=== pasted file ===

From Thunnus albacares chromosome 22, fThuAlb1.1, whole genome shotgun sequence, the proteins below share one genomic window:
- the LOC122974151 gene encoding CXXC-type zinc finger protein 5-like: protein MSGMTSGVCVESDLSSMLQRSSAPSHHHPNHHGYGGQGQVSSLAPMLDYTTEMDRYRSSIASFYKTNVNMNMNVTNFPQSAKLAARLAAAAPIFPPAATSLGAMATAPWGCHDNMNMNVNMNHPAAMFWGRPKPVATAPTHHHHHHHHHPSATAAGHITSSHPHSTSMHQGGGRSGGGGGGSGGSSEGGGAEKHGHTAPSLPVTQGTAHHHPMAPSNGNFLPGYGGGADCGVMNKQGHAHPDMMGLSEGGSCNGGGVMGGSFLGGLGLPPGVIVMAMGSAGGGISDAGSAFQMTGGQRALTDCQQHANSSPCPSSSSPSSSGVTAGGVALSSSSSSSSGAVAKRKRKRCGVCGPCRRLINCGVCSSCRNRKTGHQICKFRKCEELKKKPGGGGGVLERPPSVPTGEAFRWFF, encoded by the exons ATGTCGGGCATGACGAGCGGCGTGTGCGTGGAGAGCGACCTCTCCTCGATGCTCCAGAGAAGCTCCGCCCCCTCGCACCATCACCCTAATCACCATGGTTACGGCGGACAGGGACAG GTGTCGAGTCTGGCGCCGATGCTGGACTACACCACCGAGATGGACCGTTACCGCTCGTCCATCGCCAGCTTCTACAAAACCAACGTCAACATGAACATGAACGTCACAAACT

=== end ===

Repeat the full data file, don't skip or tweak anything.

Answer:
From Thunnus albacares chromosome 22, fThuAlb1.1, whole genome shotgun sequence, the proteins below share one genomic window:
- the LOC122974151 gene encoding CXXC-type zinc finger protein 5-like: protein MSGMTSGVCVESDLSSMLQRSSAPSHHHPNHHGYGGQGQVSSLAPMLDYTTEMDRYRSSIASFYKTNVNMNMNVTNFPQSAKLAARLAAAAPIFPPAATSLGAMATAPWGCHDNMNMNVNMNHPAAMFWGRPKPVATAPTHHHHHHHHHPSATAAGHITSSHPHSTSMHQGGGRSGGGGGGSGGSSEGGGAEKHGHTAPSLPVTQGTAHHHPMAPSNGNFLPGYGGGADCGVMNKQGHAHPDMMGLSEGGSCNGGGVMGGSFLGGLGLPPGVIVMAMGSAGGGISDAGSAFQMTGGQRALTDCQQHANSSPCPSSSSPSSSGVTAGGVALSSSSSSSSGAVAKRKRKRCGVCGPCRRLINCGVCSSCRNRKTGHQICKFRKCEELKKKPGGGGGVLERPPSVPTGEAFRWFF, encoded by the exons ATGTCGGGCATGACGAGCGGCGTGTGCGTGGAGAGCGACCTCTCCTCGATGCTCCAGAGAAGCTCCGCCCCCTCGCACCATCACCCTAATCACCATGGTTACGGCGGACAGGGACAG GTGTCGAGTCTGGCGCCGATGCTGGACTACACCACCGAGATGGACCGTTACCGCTCGTCCATCGCCAGCTTCTACAAAACCAACGTCAACATGAACATGAACGTCACAAACT